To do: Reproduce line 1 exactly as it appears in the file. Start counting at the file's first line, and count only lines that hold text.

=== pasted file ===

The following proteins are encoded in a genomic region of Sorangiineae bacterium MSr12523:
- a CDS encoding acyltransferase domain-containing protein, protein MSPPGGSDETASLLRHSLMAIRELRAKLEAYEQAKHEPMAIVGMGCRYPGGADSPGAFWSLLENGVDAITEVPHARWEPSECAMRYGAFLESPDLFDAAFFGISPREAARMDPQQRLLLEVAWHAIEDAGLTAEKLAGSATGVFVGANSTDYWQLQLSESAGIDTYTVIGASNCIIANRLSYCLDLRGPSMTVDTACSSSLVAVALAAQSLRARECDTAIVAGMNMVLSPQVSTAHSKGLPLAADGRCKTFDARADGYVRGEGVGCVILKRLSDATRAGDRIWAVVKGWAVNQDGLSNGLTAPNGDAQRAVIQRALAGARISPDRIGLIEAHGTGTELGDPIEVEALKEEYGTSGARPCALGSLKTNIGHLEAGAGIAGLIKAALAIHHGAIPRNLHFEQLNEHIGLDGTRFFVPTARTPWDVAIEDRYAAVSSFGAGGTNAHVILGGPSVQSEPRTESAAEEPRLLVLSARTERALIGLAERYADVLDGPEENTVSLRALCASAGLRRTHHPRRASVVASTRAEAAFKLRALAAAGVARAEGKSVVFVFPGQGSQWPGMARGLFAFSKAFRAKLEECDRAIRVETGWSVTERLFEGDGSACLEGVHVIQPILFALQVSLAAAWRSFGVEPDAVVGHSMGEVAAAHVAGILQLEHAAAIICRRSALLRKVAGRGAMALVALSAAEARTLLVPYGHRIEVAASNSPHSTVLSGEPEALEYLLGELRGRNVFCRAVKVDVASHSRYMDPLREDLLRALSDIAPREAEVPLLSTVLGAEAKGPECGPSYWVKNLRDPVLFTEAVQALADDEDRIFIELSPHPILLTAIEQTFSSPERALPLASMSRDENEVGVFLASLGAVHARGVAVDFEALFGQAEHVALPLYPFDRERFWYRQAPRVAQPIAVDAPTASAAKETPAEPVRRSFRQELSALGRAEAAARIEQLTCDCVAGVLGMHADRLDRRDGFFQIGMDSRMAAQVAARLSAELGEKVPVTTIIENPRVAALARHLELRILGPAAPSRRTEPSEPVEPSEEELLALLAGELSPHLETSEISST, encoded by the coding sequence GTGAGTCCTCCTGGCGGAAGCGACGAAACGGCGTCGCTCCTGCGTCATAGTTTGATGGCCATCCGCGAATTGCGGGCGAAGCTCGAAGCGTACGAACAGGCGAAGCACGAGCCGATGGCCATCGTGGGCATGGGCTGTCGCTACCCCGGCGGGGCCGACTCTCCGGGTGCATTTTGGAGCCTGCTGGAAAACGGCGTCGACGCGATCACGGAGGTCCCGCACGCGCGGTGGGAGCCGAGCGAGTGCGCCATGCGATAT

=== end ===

The following proteins are encoded in a genomic region of Sorangiineae bacterium MSr12523: